ICE’s guidance is expected to continue through the fall. Greg Siskind, an immigration attorney based in Memphis, Tennessee, said challenging the new rule in court would be more difficult for schools compared with the Harvard-MIT lawsuit.
But ICE’s policy is only one of the numerous barriers that new international students must overcome to enter the U.S. for schooling. As a result, many have already given up the hope of getting visas before the fall semester starts.
“The problem was there weren’t too many students that actually had visas in hand,” Siskind said. “Most consulates didn’t start reopening up until July 15 and they’re only doing it slowly.”
Every time Sukhmandeep Singh, an incoming freshman at Tennessee Technological University, tried to schedule a visa appointment in the U.S. Embassy in New Delhi, the system showed no slots were available for June and July. The earliest available date now is Oct. 8, he said, while visa appointments in other U.S. consulates in India are fully booked until February 2021.
“Even after the reopening of consulates, I still have to wait for a long time because of the backlogs,” Singh said.
Even though Tennessee Tech is offering in-person courses, Singh has deferred his fall semester and will work for his father’s business. He did not want to risk losing money on tuition if his student visa application is denied. He has been denied a visitor’s visa before without apparent reasons, he said.
Some students are pausing their academic plans for fear of the resurgence of coronavirus in the U.S. Xue’er Lu, a Chinese student who should be studying at the University of California, Berkeley, for a journalism graduate degree this fall, was worried about her visa in April because she is from Wuhan, the very first epicenter of the coronavirus outbreak. Now the U.S has emerged as the global epicenter of the pandemic.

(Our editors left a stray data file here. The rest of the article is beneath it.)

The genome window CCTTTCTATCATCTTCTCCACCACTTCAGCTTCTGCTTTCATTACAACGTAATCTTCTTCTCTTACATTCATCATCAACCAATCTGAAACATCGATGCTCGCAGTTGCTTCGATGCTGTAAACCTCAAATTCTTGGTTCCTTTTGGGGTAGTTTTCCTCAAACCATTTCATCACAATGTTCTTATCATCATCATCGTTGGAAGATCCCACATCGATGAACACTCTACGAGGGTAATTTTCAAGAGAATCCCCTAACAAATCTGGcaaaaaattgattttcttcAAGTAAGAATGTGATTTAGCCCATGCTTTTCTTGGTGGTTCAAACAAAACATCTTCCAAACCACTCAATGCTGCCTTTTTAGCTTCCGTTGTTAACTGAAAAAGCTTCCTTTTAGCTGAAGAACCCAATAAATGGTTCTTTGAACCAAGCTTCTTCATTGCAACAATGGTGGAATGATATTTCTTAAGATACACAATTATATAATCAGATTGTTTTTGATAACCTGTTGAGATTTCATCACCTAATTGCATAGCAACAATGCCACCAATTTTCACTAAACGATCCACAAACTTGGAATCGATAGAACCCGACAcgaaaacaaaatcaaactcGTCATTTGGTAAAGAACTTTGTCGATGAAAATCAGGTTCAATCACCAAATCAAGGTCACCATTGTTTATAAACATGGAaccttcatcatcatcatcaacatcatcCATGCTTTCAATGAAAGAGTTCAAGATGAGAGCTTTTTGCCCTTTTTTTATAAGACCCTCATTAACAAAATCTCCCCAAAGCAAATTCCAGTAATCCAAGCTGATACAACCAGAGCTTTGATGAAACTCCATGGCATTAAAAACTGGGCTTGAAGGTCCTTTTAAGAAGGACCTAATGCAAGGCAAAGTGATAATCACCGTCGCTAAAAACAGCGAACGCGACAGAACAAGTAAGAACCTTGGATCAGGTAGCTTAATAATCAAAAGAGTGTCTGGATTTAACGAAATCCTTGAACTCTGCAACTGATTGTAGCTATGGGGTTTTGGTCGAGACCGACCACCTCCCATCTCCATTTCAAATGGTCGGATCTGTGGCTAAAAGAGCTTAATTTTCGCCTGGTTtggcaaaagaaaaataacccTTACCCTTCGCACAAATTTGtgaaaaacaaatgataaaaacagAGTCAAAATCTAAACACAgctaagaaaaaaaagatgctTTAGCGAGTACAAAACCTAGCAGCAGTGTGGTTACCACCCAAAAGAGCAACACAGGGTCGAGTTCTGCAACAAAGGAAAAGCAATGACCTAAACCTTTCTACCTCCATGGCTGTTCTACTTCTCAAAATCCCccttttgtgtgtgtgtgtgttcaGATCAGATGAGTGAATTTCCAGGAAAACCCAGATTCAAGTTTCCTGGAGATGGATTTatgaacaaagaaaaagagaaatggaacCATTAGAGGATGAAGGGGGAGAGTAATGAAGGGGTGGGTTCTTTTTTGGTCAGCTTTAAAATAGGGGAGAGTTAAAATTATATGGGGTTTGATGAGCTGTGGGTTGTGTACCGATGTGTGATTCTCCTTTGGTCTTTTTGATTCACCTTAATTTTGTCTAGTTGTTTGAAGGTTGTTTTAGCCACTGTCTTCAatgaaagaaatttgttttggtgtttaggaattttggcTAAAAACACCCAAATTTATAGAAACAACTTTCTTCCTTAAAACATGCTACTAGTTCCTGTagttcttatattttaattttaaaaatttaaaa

“What I learned from the experience is that changes come faster than plans,” Lu said.
Lu deferred her studies at UC Berkeley for a year. She is considering applying for graduate programs in the U.K. for fear that the pandemic will remain uncontrolled in the U.S.
Despite the mounting health risks and visa difficulties, some students still dreamed of studying in the U.S. the next year. Sopran Lamri, a French student who will be a junior at the Paris-Saclay University, planned to study at San Francisco State University on a one-year exchange program this fall. However, he cannot enter the U.S. through the end of the year due to the Trump administration’s recent restriction on visiting scholars’ visas.
“I had the chance to be the only student in my university to have been chosen to study in the U.S. It was therefore unthinkable for me to let my dream fly away,” Lamri said.
But before he realizes his “American dream” in spring, Lamri with a nine-hour time difference. He feels disheartened but compelled to carry on.
“I was shocked to see that these policies treat international students as just foreigners instead of as assets. Having students of different nationalities promotes cultural, economic and linguistic exchanges. They are a real asset to the U.S.,” the 20-year-old said.